As stated by Lek, discussing AIDOL 爱道 in his conversation with AQNB associate editor Jared Davis for our Artist Statement podcast earlier in the year: “it’s not just this idea of post-humanism, trans-humanism or non-humanism that’s interesting to me. It’s this allegorical nature of a non-human subject.”

See Hyperdub to purchase and listen back to our podcast episode with Lawrence Lek for more.

2 tired 2 cry: an AQNB music & art compendium

24 November 2020

2 tired 2 cry is AQNB’s third release of new music and visual works compiled and curated by our London, Berlin and Los Angeles-based team.

Part of an ongoing series of these downloadable packages, featuring work by artists in our international community, this next mini-compendium is the second of four to be dropped quarterly. It includes four new tracks and two new original artwork contributions, and is available for sale on our site, or free for our Patreon subscribers.

The theme of 2 tired 2 cry follows a year of collective difficulties and setbacks. Closing out 2020 with some silver linings, and a small shard of hope for the future, the compendium looks towards a long and hard road ahead, that’s not without optimism. This is the sight and sound of upheaval and uncertainty, living with the ebb and flow of life and death. Frustration and exhaustion, anger and grief all live here. We’ve been through a period of emotional extremes, and there’s probably a bit more to come. Hang in there.

Music by:
Angels in America
Mya Gomez

Visual works by:
Ander Rennick
Giulia Essyad

Cover artwork by:
Gian Manik

Graphic design by:
Alex Deranian

The Artist Self-Publishers’ Fair returns for a digital cable TV streaming bazaar with 100 artists

22 September 2020

Returning for its sixth edition, the Artist Self-Publishers’ (ASP) Fair will take place this weekend on September 26 and 27, for a fully online iteration featuring 100 artists and publishers, presented by ICA, London. 

For this digital edition of the fair — which features self-publishers such as Emily Pope, Hate Zine, Black Lodge Press to name a few — ASP have drawn inspiration from cable TV and home shopping media. The fair will be a “streaming bazaar” online where visitors can chat with the stall holders, view performances, readings, screenings and purchase zines.

In addition to the publishers that also include the likes of Arts of the Working Class, Nervemeter among others, ASP has programmed guest performers for each day, such as “trans chancers” and arts writers The Right Lube, interdisciplinary artists R.I.P. Germain, Ruth Angel Edwards, as well as musicians Lolina and Scratcha DVA and more.

See the ASP website for more details.**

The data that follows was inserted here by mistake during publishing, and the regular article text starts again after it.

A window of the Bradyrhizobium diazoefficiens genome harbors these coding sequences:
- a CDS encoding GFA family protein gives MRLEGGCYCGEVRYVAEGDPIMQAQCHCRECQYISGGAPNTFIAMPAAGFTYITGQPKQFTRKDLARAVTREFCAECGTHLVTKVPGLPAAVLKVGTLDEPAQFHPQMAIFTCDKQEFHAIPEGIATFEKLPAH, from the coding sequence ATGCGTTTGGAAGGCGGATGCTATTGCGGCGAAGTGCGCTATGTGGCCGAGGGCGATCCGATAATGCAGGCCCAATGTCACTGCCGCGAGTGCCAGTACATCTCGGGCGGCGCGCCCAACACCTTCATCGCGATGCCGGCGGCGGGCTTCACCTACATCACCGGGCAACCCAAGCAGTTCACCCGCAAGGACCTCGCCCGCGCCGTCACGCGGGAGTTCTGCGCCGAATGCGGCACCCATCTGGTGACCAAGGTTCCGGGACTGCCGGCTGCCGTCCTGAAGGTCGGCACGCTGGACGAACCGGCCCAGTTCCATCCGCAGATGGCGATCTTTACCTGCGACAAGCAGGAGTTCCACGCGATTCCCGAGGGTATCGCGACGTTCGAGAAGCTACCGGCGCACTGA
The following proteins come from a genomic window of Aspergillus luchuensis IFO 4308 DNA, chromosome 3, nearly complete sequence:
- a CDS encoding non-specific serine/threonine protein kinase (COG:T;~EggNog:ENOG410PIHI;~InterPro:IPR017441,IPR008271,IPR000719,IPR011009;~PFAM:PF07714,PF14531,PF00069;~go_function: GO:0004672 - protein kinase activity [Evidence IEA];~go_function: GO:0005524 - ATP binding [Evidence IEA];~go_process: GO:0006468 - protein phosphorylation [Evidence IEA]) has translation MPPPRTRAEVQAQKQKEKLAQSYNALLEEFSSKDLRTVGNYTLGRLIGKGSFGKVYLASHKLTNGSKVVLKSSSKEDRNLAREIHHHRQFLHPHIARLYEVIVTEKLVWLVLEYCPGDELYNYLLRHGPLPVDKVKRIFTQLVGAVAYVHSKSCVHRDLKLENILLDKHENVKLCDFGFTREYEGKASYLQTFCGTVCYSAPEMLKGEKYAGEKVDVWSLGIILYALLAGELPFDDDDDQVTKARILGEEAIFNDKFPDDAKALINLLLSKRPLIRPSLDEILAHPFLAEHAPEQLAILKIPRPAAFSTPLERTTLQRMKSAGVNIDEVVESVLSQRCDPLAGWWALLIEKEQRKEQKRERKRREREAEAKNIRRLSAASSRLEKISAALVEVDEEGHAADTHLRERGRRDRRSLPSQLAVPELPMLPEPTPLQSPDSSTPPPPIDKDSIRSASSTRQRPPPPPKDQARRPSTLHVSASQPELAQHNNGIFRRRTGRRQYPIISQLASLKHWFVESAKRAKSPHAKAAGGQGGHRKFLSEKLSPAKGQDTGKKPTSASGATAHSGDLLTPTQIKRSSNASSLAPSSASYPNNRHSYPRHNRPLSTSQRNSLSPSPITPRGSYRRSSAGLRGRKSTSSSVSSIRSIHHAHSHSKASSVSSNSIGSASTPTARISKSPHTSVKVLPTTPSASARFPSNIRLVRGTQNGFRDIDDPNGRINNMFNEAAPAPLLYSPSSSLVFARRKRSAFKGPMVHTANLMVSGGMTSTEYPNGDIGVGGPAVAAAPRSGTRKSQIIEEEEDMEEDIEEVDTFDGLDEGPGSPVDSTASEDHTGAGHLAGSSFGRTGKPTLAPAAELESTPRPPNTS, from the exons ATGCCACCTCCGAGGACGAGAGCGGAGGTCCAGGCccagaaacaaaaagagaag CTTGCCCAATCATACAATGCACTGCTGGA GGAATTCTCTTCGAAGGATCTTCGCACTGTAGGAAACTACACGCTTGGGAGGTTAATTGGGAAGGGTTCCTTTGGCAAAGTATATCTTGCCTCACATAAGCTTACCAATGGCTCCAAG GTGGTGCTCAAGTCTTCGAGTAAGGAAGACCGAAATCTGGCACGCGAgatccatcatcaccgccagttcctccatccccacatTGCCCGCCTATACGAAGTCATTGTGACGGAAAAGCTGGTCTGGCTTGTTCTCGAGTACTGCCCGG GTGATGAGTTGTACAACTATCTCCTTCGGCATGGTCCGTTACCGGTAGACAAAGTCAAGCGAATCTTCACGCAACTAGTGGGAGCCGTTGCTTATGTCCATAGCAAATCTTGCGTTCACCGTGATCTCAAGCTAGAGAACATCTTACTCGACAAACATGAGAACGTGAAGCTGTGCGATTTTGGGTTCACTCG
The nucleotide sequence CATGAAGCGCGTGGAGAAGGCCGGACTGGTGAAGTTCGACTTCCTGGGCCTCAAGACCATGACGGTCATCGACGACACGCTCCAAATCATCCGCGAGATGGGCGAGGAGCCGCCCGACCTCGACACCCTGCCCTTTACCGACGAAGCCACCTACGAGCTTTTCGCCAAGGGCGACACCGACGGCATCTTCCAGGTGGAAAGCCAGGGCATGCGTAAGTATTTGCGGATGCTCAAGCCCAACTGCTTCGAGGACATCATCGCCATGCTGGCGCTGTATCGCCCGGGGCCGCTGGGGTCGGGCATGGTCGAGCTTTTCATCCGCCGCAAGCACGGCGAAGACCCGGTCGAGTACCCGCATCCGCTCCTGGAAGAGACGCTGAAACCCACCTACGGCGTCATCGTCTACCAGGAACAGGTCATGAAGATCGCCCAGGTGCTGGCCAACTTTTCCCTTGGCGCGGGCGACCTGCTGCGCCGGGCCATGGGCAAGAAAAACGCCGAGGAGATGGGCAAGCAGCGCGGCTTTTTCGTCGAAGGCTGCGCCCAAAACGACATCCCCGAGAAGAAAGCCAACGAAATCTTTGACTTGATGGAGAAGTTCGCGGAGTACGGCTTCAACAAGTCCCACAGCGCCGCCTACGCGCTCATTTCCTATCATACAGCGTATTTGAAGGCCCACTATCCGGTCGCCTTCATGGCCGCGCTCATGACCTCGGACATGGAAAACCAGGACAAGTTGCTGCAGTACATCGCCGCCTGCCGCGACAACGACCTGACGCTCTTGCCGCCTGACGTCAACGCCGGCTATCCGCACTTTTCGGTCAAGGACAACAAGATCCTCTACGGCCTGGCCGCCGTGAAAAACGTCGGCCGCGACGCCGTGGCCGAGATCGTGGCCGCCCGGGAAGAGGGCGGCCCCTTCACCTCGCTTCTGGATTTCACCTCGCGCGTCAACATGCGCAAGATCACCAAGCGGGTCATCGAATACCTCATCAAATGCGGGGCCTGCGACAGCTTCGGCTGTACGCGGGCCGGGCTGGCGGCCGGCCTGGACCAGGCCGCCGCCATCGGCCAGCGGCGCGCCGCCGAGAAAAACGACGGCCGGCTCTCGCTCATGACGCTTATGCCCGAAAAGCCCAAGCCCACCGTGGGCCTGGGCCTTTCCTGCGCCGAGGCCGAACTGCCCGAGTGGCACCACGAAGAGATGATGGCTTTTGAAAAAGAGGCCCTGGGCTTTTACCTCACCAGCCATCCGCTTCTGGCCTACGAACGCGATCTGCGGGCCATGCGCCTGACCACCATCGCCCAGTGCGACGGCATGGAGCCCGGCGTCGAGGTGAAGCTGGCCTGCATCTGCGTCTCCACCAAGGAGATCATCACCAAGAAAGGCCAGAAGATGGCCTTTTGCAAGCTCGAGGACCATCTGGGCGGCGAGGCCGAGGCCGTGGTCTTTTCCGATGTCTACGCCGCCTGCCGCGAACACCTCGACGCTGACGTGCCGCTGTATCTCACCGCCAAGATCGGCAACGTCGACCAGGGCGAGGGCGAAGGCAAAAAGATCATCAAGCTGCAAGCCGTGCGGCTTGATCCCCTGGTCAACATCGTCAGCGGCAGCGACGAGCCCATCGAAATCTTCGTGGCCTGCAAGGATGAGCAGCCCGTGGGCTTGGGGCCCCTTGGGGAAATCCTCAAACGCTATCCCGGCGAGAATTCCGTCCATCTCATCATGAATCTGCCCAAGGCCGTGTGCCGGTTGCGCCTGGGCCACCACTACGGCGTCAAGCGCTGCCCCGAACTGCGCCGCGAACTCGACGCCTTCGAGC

Exploring miasma as ghostly presence with a live sonic fable by Ewa Awe in London for AQNB x 3hd 2020, Sep 26

15 September 2020

AQNB x 3hd 2020: Hyperobjectivity, a performance event for small groups featuring a new work by Ewa Awe, takes place at an undisclosed outdoor location in London on Saturday September 26, 2020, presented as part of 3hd 2020’s ECO-Centers companion programme.

In keeping with the ECO-centers theme of a nature-centered political philosophy known as ‘ecocentrism’, Hyperobjectivity explores the ungraspable concerns around climate change, the pandemic and a failing capitalist system that problematise anthropocentrism, colonialist frameworks, and our false mastery over nature. Uncertainty marks this moment, but also a feeling of potential new ways of thinking emerging—away from rationality and objectivity.

For Hyperobjectivity, we have invited London-based Polish artist Ewa Awe (aka Ewa Poniatowska), who has performed at the likes of Tate Modern, London as well as Beursschouwburg Brussels, to respond to these themes. Her work for the event, titled ‘New Miasma Theory Chapter 2’—the second in an eponymous series of fantastical sonic fables—will consist of narrated sonic walks in an outdoor London location, culminating in a ceremonial performance. Exploring the notions of miasma as ghostly presence and ethereal symbols of collective beliefs, ‘New Miasma Theory Chapter 2’ welcomes an audience towards reverie, blurring boundaries between reality and fiction. Produced in collaboration with writer Sanja Grozdanic, the project evokes oral storytelling rituals.

Highly limited bookings for socially-distanced groups of six people are available via Eventbrite. For those unable to attend, the project will be in part documented and shared online.

See the 3hd 2020 website for more details.**

Quantum Natives release free download of otherworldly ambient video game Cryptic Island Eco-Sanctuary

14 August 2020

Quantum Natives is releasing a free download video game of recent signee enchanted landsCryptic Island Eco-Sanctuary today on

Cryptic Island Eco-Sanctuary (2020). Courtesy the label.
Cryptic Island Eco-Sanctuary (2020). Courtesy the label.

Described by the label as an ‘an ambient exploratory experience’, Cryptic Island Eco Sanctuary intertwines the serene and surreal. Talismans and anthropomorphized stones are nestled across the game’s misty landscapes, constituting subtle details of this otherworldly getaway suitable for experiencing amidst lockdown.

Quantum Natives’ otherworldly ambient video game Cryptic Island Eco Sanctuary is available for free download today

Before and After explores the serendipity of nature, music, & isolation, July 19 – 26

23 July 2020